-8:30 AM EST Jobless Claims prev. 374K Consensus 375K (range 355K to 395K)
We saw a slight tick down in jobless claims last Thursday which got some hopes up for a better than expected NFP#, but the pattern is showing an upward bias, at least since the end of March ’12 when we began to see growth slowing in the US.
-8:30 AM EST Import & Export Prices
- Export Prices prev -0.4 % consensus -0.2 % (range -0.7 % to 0.2 %)
- Import Prices prev -1.0 % consensus -1.9 % (range -2.8 % to -0.1 %)
We are expecting a big drop in import prices, which could bring us to the lowest level in 2.5 yrs. With the dollar continuing to strengthen, look for this to keep declining.
-2:00 PM EST Treasury Budget prev. ($124.6B) Consensus ($75.0B) range ($80.0B) to ($75.0B)
Monthly account of surplus and deficit, a deficit of 75 Billion would be the best read since this January.
-8:30 AM EST Producer Price Index
Prev -1.0 % Consensus -0.4 % (range -1.2 % to 0.2 %)
Less food & energy prev 0.2 % Consensus 0.2 % (range -0.2 % to 0.3 %)
Average prices of domestic products and goods. This year we have seen the PPI lost a lot of its momentum, heading toward -0.4%, levels not seen in 3 years.
-9:55 AM EST University of Michigan Consumer Sentiment
-prev. 73.2 Consensus 73.5 (range 70.0 to 76.5)
Measure of peoples financial conditions and attitudes about the economy, 500 households, done by U of Mich. A good indicator, but Consumer confidence better with a wider range of people surveyed. We are expecting little change, but watch for levels to continue to be subdued for the time being.
This week kicks off the start of Q2 ’12 earnings reporting, we get to see how companies faired through the slow growth from the end of March, so it will be important, in looking at who cuts estimates.
Monday: Alcoa, WD-40, YUM! Brands
Tuesday: Shaw Industries
Wednesday: Marriot, Texas Industries
Thursday: Bank of the Ozarks, Fastanel
Fri: JP Morgan, Wells Fargo
Looking at Alcoa, they have been one to disappoint. Currently trading at 8.73 a share as of close Friday, do not get in the mindset that this is a cheap stock because it is under $10. Forward P/E is close to 20, so in my opinion it is fairly priced to a bit expensive. As I have been harping on before, Alcoa’s earnings are all about demand and price of Aluminum. Since the PMI and ISM numbers in the coming months have been disappointments and prices of commodities have lagged substantially since May, I would not be surprised for a disappointing report out of Alcoa Monday after the close. Even though we have seen Alcoa drop 9.3% in the last 3 months, relative to the overall market only down 3%, there are better places to put your money where there is more aggressive growth.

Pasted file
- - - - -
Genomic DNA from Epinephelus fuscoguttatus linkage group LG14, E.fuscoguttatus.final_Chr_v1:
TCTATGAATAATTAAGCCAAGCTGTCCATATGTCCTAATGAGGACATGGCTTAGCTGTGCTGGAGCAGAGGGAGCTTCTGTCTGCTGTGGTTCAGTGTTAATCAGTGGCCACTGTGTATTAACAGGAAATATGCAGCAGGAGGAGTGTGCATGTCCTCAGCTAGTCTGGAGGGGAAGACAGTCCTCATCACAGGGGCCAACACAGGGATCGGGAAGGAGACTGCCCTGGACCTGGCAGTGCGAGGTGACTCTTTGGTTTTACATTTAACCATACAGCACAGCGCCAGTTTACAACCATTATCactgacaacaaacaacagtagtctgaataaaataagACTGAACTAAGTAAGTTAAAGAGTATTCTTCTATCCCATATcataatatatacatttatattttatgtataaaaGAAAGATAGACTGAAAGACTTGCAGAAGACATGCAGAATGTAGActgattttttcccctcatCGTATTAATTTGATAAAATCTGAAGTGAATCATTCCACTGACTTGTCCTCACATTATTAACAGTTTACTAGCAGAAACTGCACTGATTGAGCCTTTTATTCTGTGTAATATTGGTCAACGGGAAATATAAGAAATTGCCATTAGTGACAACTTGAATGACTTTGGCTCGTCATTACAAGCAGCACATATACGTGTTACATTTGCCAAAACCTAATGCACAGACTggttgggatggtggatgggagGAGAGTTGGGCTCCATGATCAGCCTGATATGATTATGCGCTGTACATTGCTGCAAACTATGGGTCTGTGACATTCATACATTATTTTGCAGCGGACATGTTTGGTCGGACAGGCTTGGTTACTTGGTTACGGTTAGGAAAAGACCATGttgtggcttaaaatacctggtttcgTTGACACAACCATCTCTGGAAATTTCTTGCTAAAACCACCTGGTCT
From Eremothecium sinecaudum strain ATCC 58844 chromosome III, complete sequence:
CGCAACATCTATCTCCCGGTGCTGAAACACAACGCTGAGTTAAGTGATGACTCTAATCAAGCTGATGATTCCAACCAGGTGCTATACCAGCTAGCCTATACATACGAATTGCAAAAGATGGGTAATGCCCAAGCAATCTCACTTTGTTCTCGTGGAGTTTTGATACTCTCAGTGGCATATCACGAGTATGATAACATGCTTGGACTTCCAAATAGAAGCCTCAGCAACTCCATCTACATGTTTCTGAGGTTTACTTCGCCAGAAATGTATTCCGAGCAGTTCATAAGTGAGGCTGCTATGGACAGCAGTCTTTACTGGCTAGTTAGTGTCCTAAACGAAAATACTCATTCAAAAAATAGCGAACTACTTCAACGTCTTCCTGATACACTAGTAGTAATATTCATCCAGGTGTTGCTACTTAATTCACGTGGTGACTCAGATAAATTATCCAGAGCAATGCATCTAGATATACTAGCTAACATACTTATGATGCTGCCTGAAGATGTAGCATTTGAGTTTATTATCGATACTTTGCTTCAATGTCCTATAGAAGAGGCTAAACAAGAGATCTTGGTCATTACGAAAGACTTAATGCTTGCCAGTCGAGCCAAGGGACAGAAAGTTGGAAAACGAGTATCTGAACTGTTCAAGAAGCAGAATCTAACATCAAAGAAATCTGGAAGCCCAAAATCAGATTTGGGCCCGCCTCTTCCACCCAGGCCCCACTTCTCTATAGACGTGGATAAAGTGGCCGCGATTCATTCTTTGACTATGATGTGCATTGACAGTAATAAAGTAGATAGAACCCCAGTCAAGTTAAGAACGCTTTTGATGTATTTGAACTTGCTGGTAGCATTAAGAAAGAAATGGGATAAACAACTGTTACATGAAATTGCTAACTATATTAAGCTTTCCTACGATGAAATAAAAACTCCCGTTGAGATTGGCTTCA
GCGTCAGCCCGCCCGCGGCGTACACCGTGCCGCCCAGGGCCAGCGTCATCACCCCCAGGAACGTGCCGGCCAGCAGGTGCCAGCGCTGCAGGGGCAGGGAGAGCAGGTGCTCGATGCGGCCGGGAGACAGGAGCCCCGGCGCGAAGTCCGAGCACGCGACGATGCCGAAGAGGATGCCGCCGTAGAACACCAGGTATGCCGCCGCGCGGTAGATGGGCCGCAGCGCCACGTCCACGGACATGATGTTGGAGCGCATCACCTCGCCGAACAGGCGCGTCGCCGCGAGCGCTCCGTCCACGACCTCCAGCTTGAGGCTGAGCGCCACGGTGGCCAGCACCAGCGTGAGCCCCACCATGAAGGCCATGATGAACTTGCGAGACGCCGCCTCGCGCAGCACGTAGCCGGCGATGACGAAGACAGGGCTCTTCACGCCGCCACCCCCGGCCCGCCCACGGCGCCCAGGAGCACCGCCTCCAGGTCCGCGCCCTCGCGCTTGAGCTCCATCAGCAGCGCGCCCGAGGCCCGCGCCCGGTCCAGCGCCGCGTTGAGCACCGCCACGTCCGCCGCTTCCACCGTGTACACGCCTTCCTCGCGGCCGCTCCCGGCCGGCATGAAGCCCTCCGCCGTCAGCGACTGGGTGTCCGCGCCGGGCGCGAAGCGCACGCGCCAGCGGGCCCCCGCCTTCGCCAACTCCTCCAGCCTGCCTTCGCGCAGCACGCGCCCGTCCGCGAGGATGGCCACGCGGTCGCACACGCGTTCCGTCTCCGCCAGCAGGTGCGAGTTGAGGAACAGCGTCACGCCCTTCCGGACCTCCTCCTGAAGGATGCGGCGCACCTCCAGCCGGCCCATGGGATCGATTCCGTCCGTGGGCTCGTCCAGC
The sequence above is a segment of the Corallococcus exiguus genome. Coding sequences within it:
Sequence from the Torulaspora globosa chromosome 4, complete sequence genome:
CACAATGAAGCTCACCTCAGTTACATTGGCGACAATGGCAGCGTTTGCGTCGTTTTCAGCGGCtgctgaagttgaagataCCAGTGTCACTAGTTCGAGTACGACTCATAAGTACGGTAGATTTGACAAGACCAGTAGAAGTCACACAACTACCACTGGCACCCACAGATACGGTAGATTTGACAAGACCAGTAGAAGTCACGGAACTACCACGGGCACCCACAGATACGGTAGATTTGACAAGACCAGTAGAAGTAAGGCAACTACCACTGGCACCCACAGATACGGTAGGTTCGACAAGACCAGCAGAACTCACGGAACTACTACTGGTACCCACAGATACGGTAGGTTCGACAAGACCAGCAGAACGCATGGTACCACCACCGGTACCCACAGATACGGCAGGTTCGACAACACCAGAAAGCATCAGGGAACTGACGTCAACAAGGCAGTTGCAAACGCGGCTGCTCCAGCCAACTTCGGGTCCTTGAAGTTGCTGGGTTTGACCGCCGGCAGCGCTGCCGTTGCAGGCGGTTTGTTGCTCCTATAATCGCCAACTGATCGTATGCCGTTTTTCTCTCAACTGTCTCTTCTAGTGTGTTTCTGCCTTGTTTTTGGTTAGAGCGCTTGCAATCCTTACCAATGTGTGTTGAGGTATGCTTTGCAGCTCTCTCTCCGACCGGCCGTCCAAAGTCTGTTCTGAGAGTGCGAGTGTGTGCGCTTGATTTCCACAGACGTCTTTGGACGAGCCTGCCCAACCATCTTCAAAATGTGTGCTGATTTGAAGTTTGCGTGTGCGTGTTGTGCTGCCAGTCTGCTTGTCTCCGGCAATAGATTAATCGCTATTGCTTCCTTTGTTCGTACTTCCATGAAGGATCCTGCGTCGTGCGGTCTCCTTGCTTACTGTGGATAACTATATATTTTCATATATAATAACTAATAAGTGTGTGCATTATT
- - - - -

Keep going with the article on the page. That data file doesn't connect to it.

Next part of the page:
Fundamentally, their profit margin has gone from positive to negative in a matter of two quarters, so you can see how volatile they are and how they definitely rely on a strong economy to make their profits.
Next, I want to look at Fastanel; this is an industrial and construction supplies store sold in a wholesale and retail fashion. There are approximately 2,600 stores in North America. Seeing that basically all of their profits come from the US, long term this looks like a buy (5-10 yr investment). There was a death cross technical breakdown back on May 22nd which in turn signaled the drop below 40 on June 5th. They are pretty much flatline y/y as far as earnings and are down 6% relative to its closest competitor W.W. Grainger which is flat on year. I would be more of a buyer of Grainger on cheaper fundamentals and higher growth potential, but both long term look good. Mind you that this could be a bleak report we could quickly shoot down 10%+ to the mid 30’s. This is more of a stock to own for home/maintenance repairs.
Last, I’m looking at both Wells Fargo and JP Morgan. We should all know by now the JP Morgan IG9 account scandal which was found out about 2 months ago. Since then, their stock has taken quite the beating. We are not sure how much money has been lost, but estimates have been all the way up in the neighborhood of 8-10 Billion. JPM has lost about 18 Billion in shareholders’ equity since the announcement, could be a bit overdone, but investors want out because they are expecting the worst to happen with this IG9 position. I have been weary of banks for a very long time now and never want to put my money there (expect savings acct) when I know gov’t regulation (re. BASEL requirements) is keeping them from making large profits.
Banks were known back before ’08 as the “safe haven” solid profits and solid dividends. I believe that has now been reallocated to the consumer staples and dividends. The new safety trade is being long XLU and XLP
Above a 1yr chart of JPM and WFC, clearly WFC the outperformer for ’12, but going forward, I don’t see any more growth than there already is (which is slow) happening for the big banks.
Catch me @peter_eller10 for daily updates.